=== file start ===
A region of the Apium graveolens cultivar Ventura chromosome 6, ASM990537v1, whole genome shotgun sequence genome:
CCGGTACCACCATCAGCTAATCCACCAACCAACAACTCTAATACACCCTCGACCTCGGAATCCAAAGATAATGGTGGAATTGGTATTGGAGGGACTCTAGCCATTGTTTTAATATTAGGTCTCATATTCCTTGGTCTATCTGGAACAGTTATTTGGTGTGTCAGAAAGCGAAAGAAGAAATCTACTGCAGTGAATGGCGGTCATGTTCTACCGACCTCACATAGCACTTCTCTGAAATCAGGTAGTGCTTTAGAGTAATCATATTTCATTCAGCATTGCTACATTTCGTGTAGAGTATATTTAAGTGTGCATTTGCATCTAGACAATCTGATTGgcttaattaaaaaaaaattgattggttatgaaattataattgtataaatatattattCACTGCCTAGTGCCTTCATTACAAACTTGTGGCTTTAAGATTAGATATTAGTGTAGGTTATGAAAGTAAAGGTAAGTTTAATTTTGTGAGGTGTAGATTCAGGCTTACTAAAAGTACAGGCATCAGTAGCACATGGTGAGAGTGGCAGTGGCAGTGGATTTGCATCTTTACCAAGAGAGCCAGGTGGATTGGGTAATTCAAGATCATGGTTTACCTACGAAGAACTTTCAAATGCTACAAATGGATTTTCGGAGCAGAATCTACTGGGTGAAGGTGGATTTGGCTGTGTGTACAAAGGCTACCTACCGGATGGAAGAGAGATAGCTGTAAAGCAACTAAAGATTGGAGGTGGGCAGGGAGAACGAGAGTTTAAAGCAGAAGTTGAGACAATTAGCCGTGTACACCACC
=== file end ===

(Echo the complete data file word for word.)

A region of the Apium graveolens cultivar Ventura chromosome 6, ASM990537v1, whole genome shotgun sequence genome:
CCGGTACCACCATCAGCTAATCCACCAACCAACAACTCTAATACACCCTCGACCTCGGAATCCAAAGATAATGGTGGAATTGGTATTGGAGGGACTCTAGCCATTGTTTTAATATTAGGTCTCATATTCCTTGGTCTATCTGGAACAGTTATTTGGTGTGTCAGAAAGCGAAAGAAGAAATCTACTGCAGTGAATGGCGGTCATGTTCTACCGACCTCACATAGCACTTCTCTGAAATCAGGTAGTGCTTTAGAGTAATCATATTTCATTCAGCATTGCTACATTTCGTGTAGAGTATATTTAAGTGTGCATTTGCATCTAGACAATCTGATTGgcttaattaaaaaaaaattgattggttatgaaattataattgtataaatatattattCACTGCCTAGTGCCTTCATTACAAACTTGTGGCTTTAAGATTAGATATTAGTGTAGGTTATGAAAGTAAAGGTAAGTTTAATTTTGTGAGGTGTAGATTCAGGCTTACTAAAAGTACAGGCATCAGTAGCACATGGTGAGAGTGGCAGTGGCAGTGGATTTGCATCTTTACCAAGAGAGCCAGGTGGATTGGGTAATTCAAGATCATGGTTTACCTACGAAGAACTTTCAAATGCTACAAATGGATTTTCGGAGCAGAATCTACTGGGTGAAGGTGGATTTGGCTGTGTGTACAAAGGCTACCTACCGGATGGAAGAGAGATAGCTGTAAAGCAACTAAAGATTGGAGGTGGGCAGGGAGAACGAGAGTTTAAAGCAGAAGTTGAGACAATTAGCCGTGTACACCACC